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Type 214

Place for general submarine conversation

Postby David H » Tue Feb 25, 2003 5:25 am

Dear all,

I am looking at modelling a Submarine that has not been built yet. I really like the look of the Proposed type 214. I am interested in building it because I don't have to worry about the X plane set up. I really like German/ Swedish boats even, if it seems our navy is having problems with it's (collins)

Does anybody have anymore info other than what's available on the HDW TNSW and Cord's website? A 3 view would be nice?

Regards,

DAvid Hughes.
"Baldrick ,you would'nt recognise a subtle plan if it painted itself purple and danced on top a harpsichord singing "Subtle plans are here again!!" Blackadder.
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Postby Dolphin » Fri Feb 28, 2003 1:12 am

Hello David,

The X-stern feature is not that difficult to model with the proper electronic mixer available form vendors on the SC board. However, Mike Dory has once expressed interest in a model of the Type 214 also for the same reasons.

HDW (Howaldtswerke-Deutsche Werft GmbH of Kiel) is developing the Type 214 submarine, which is a simular to the Type 212. The Greek Navy has ordered three Type 214 submarines. Construction of the first vessel has begun at the HDW Kiel shipyard for delivery in 2005, while Hellenic Shipyards will build the second and third vessels at Skaramanga. Hellenic Shipyards was acquired by HDW in May 2002. A fourth vessel was ordered by Greece in June 2002.

South Korea has also ordered three Type 214, to enter service in 2007, 2008 and 2009. These will be built by Hyundai Heavy Industries.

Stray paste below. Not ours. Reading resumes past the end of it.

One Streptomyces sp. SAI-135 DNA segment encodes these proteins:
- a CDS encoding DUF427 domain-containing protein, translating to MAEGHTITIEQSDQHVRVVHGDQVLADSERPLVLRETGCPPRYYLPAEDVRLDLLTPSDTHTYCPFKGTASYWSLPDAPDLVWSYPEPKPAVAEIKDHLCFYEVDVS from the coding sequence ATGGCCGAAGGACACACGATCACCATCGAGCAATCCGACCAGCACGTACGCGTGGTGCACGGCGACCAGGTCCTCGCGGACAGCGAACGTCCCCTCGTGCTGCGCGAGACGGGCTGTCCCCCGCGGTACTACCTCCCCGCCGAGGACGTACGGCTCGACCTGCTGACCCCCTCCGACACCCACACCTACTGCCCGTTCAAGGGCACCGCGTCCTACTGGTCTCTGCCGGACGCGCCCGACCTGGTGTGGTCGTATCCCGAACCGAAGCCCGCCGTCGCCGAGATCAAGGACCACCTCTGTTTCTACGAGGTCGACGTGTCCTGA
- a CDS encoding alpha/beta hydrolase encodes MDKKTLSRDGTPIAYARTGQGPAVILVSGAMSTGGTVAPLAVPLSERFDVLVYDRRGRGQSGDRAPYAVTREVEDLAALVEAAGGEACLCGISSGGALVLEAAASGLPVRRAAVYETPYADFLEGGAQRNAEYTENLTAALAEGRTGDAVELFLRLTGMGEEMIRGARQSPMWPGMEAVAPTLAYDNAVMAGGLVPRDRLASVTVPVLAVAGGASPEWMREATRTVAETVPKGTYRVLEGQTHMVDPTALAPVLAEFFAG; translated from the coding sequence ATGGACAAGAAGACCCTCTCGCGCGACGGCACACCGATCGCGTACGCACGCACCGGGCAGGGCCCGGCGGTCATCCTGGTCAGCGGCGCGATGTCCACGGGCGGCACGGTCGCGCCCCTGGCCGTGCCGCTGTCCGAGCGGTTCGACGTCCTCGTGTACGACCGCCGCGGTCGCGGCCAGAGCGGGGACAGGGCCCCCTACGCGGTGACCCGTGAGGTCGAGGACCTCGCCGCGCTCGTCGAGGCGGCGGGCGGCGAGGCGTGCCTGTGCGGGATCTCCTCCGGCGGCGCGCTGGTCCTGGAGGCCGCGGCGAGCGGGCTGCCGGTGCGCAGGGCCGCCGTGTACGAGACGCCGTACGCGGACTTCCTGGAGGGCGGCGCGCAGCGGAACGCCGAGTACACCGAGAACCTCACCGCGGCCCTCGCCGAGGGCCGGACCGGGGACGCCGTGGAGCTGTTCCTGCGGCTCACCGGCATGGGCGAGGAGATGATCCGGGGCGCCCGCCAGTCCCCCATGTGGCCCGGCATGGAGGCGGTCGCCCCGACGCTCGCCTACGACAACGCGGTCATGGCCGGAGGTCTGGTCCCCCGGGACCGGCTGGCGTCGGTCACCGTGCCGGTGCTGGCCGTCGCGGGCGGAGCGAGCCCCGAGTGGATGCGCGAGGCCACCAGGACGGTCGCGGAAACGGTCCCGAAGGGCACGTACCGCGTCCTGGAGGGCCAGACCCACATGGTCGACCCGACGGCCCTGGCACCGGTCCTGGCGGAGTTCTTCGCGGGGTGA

The Type 214 will have an increased diving depth of over 400m, due to improvements in the pressure hull materials. Hull length is 65m and displacement 1,700t. Four of the eight torpedo tubes will be capable of firing missiles.

Performance of the AIP system has been increased with two Siemens PEM fuel cells which produce 120kW per module and will give the submarine an underwater endurance of two weeks. A hull shape which has been further optimised for hydrodynamic and stealth characteristics and a low noise propeller combine to decrease the submarine's acoustic signature.

The Integrated Sensor Underwater System ISUS 90, from STN ATLAS Elektronik integrates all sensors, command and control functions on board the submarine. BAE Systems provides the Link 11 tactical data link. The sensor suite of the U214 submarine consists of the sonar systems, an attack periscope and an optronic mast. The submarine's electronic support measures system and Global Positioning System sensors are also installed on the optronic mast.


U214 Specs

Surface displacement 1700 cubic metres
Length 64 metres
Height 13 metres
Pressure hull diameter 6.30 metres
Buoyancy reserve >10%
Crew 30

Performance:
Submerged patrol speed 6 knots
Range 12,000 nm
Mission endurance 12 weeks
Constantly submerged 3 weeks without snorkelling
Mission sprint speed 15 to 20 knots
Maximum dive depth deeper than 400 metres





Type 214 a214 b
Dolphin
 

Postby David H » Fri Feb 28, 2003 5:24 am

Dear Dolphin,

I suppose I could always use a V-tail or Flying wing mixer that I've always needed to get other than sliding servo's for my gliders.

Cool.

dave H :cool: